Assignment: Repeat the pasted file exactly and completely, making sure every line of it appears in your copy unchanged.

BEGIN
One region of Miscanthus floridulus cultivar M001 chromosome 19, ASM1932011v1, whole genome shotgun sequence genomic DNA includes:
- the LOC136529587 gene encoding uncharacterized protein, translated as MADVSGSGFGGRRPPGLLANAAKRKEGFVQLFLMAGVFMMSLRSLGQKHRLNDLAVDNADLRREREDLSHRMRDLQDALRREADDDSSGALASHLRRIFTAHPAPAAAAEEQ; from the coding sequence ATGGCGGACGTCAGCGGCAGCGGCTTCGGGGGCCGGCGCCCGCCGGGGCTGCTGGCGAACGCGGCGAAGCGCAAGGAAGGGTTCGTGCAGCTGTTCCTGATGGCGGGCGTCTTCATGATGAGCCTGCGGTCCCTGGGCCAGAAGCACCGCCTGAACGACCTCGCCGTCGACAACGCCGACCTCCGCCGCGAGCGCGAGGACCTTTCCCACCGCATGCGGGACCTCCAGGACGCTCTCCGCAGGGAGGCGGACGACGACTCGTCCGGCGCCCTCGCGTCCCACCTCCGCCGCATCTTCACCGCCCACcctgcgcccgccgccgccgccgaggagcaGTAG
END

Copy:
One region of Miscanthus floridulus cultivar M001 chromosome 19, ASM1932011v1, whole genome shotgun sequence genomic DNA includes:
- the LOC136529587 gene encoding uncharacterized protein, translated as MADVSGSGFGGRRPPGLLANAAKRKEGFVQLFLMAGVFMMSLRSLGQKHRLNDLAVDNADLRREREDLSHRMRDLQDALRREADDDSSGALASHLRRIFTAHPAPAAAAEEQ; from the coding sequence ATGGCGGACGTCAGCGGCAGCGGCTTCGGGGGCCGGCGCCCGCCGGGGCTGCTGGCGAACGCGGCGAAGCGCAAGGAAGGGTTCGTGCAGCTGTTCCTGATGGCGGGCGTCTTCATGATGAGCCTGCGGTCCCTGGGCCAGAAGCACCGCCTGAACGACCTCGCCGTCGACAACGCCGACCTCCGCCGCGAGCGCGAGGACCTTTCCCACCGCATGCGGGACCTCCAGGACGCTCTCCGCAGGGAGGCGGACGACGACTCGTCCGGCGCCCTCGCGTCCCACCTCCGCCGCATCTTCACCGCCCACcctgcgcccgccgccgccgccgaggagcaGTAG